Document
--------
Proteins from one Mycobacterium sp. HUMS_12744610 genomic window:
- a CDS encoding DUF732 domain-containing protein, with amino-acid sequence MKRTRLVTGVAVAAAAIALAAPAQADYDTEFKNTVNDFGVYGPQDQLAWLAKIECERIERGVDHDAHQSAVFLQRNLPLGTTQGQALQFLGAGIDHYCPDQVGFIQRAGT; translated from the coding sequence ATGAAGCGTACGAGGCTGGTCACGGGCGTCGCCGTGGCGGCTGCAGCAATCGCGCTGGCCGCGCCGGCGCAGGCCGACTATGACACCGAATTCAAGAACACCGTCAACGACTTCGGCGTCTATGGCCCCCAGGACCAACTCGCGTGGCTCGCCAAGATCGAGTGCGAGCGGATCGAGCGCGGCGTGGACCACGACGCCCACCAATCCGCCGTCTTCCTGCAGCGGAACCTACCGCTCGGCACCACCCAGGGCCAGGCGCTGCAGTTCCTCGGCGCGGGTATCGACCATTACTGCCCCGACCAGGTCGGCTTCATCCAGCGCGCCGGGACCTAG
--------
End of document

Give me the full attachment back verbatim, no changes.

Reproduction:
Proteins from one Mycobacterium sp. HUMS_12744610 genomic window:
- a CDS encoding DUF732 domain-containing protein, with amino-acid sequence MKRTRLVTGVAVAAAAIALAAPAQADYDTEFKNTVNDFGVYGPQDQLAWLAKIECERIERGVDHDAHQSAVFLQRNLPLGTTQGQALQFLGAGIDHYCPDQVGFIQRAGT; translated from the coding sequence ATGAAGCGTACGAGGCTGGTCACGGGCGTCGCCGTGGCGGCTGCAGCAATCGCGCTGGCCGCGCCGGCGCAGGCCGACTATGACACCGAATTCAAGAACACCGTCAACGACTTCGGCGTCTATGGCCCCCAGGACCAACTCGCGTGGCTCGCCAAGATCGAGTGCGAGCGGATCGAGCGCGGCGTGGACCACGACGCCCACCAATCCGCCGTCTTCCTGCAGCGGAACCTACCGCTCGGCACCACCCAGGGCCAGGCGCTGCAGTTCCTCGGCGCGGGTATCGACCATTACTGCCCCGACCAGGTCGGCTTCATCCAGCGCGCCGGGACCTAG